That's simply because, as they don't charge you any money for their services, selling your information to third parties is what makes up their revenue.
On this point, Andrew Newman, founder of cybersecurity firm ReasonLabs, said: "When people choose not to share their information privacy, you see companies like Facebook and Google losing billions of dollars as a result. This goes to show you how collecting such information is so valuable to these advertising companies."
In worst cases, they might even infect your devices with malware. According to Newman, downloading free software is actually one of the main reasons home users have their systems compromised with viruses and other dangers in the first place.
5. Secure your online accounts
Online accounts are, arguably, the main door inside users' most sensitive information. That's why it is crucial to make these logins as hard as possible to be compromised.
Securing your online accounts comes down to a series of steps. Firstly, you must use strong passwords containing a mix of letters, numbers and special characters. It's also vital to never use the same password for different accounts. Again, using a password manager can assist you with all this.
You should also make the login process more secure by enabling multifactor authentication (MFA). As it requires you to prove your identity twice or more, this may discourage bad actors from accessing your profile. Already a common practice for securing your email account, for example, most social media platforms are now offering this extra layer of security too.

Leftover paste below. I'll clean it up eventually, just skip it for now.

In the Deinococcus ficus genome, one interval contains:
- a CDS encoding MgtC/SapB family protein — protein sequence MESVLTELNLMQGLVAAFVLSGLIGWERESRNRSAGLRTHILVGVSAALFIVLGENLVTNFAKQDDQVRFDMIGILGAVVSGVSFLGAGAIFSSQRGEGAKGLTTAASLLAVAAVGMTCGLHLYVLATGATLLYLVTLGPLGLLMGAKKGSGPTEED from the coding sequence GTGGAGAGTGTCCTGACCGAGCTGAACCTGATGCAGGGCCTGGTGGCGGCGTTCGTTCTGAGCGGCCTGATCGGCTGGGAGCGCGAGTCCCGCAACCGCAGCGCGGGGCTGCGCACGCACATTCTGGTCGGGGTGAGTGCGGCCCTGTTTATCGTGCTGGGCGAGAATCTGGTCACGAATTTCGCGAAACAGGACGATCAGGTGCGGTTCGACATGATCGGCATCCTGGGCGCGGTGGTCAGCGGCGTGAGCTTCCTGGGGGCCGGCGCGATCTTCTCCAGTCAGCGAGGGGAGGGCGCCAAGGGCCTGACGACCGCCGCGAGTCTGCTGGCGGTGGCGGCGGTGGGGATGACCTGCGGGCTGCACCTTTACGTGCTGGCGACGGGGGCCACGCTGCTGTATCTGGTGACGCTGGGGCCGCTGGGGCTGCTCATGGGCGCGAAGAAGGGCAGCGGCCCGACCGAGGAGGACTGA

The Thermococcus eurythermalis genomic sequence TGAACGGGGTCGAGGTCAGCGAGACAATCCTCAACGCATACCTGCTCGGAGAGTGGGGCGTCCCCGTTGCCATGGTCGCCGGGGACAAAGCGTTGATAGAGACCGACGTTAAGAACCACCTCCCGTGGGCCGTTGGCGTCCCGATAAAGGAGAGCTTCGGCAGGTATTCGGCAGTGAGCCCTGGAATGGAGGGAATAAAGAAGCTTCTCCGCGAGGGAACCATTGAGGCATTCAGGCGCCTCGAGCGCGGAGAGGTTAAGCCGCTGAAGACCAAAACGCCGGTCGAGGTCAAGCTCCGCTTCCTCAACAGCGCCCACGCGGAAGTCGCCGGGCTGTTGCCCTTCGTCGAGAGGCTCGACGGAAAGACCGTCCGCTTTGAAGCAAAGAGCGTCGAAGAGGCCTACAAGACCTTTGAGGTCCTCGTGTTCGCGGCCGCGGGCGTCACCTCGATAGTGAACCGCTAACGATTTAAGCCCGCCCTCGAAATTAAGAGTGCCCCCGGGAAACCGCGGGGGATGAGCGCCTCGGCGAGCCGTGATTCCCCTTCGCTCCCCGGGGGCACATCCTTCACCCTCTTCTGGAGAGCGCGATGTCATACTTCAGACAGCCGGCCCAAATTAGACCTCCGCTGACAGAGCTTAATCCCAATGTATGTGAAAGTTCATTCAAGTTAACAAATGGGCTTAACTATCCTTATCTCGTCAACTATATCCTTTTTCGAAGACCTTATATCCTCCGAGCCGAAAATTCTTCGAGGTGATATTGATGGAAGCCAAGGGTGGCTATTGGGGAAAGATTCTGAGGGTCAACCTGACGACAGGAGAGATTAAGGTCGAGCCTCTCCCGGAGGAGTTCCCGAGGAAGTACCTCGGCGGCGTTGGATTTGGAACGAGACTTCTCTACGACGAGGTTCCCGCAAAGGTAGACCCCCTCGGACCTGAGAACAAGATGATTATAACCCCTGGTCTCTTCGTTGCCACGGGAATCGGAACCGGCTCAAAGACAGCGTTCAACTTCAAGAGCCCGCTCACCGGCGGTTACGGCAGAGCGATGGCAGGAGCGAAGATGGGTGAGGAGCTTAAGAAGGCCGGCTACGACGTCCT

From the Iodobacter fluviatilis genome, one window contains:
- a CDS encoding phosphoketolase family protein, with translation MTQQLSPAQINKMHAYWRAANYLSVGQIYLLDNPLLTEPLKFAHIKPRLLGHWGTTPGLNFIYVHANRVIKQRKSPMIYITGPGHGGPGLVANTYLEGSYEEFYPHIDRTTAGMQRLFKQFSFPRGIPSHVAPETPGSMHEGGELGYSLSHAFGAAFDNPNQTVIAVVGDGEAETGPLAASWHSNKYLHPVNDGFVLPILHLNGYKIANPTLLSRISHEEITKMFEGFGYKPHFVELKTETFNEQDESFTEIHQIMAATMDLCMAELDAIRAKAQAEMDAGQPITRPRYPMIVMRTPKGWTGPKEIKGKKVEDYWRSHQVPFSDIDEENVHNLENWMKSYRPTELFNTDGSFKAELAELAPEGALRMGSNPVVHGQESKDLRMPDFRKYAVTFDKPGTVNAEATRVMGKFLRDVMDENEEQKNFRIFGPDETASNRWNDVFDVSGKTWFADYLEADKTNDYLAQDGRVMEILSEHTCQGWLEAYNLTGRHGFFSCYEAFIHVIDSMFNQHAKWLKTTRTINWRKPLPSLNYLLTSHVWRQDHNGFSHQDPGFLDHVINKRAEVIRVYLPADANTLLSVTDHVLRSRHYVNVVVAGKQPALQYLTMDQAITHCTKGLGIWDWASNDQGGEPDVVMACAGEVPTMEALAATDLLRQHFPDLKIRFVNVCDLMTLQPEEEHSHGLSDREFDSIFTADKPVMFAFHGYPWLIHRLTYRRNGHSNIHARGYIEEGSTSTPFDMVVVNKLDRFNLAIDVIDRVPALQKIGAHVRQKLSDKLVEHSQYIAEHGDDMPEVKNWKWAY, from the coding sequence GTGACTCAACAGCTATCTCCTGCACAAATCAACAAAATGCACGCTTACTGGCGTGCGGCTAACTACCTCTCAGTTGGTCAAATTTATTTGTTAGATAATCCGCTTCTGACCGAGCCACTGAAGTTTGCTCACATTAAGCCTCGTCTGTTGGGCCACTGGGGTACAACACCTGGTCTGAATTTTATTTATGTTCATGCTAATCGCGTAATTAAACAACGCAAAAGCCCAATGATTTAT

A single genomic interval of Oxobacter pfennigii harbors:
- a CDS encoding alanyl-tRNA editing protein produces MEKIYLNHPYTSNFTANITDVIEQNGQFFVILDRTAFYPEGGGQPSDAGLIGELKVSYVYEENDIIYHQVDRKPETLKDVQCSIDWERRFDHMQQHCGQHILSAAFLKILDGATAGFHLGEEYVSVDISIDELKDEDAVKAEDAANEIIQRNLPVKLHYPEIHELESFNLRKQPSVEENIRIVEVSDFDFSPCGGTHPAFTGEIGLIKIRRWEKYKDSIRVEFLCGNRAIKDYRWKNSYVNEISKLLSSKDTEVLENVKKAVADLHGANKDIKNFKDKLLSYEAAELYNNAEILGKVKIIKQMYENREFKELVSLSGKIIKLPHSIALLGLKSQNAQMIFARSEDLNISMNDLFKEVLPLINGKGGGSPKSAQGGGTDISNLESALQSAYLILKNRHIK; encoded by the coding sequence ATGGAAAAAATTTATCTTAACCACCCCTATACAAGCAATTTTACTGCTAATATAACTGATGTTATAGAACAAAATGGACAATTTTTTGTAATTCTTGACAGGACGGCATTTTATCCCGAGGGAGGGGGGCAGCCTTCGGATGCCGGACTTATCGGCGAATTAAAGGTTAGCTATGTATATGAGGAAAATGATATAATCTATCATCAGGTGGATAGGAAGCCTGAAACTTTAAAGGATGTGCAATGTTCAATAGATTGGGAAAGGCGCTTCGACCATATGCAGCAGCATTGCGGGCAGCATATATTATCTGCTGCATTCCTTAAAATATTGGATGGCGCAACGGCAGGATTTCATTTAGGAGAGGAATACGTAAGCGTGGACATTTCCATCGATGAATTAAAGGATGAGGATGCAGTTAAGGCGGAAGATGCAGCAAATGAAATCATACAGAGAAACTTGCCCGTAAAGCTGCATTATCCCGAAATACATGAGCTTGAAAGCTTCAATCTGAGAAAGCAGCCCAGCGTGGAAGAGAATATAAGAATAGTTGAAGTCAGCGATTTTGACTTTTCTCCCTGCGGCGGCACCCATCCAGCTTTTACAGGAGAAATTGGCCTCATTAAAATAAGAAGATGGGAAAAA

You should also consider to set up login alerts to receive a notification every time your account has been accessed. This will make it easier to quickly respond in case of breach.
6. Keep all your devices always up-to-date
Update after update, providers can fix bugs and vulnerabilities on their operating systems.
For this, you should always make sure to run the latest version of your OS at all times to minimize the entry-points for an attack and shield your data against cybercriminals.
7. Review privacy settings on social and other apps
Likewise, privacy policies, it's good practice to carefully review settings and permissions for all the apps running on your devices. You'll be amazed to see how much information they can access about you by default.
Likewise, we recommend doing the same with all your online profiles.
As a rule of thumb, you should keep these to the strictly necessary for the service to correctly perform, especially on social media apps.
8. Be careful on what you click
Phishing links, a tactic involving spreading malware via malicious links and/or dangerous attachments, is one of the most common and successful ways to steal users' sensitive information. Cybercriminals may aim to get your login credentials and, then, approach your contacts to launch scams.
These malicious links are often shared via DMs and emails, but they are also increasingly looming across social media's posts and comments. Once the victim clicks on it, their account and/or device gets infected. Their data compromised.
Beware of those links or attachments that seem too good to be true, encouraging you to click or share personal details. You should always be mindful of catchy and shorten links, especially when they are sent from suspicious accounts. Check out the source before clicking on it as well as consider reporting any message that looks suspicious.
9. Regularly back up your data
Finally, regularly backing up your data is the best bet you have to retrieve your information in case they get lost as your device crashes, or worse, following a cyberattack.
Tactics like ransomware or wiper malware represents a great danger for your files. In the first instance, you often cannot take back control of your data even after agreeing to pay. While, the latter, it's a type of malware which erases all the material on your device within a click.
So, a regular backup on an external hard drive or encrypted cloud storage is the best defense against such malware.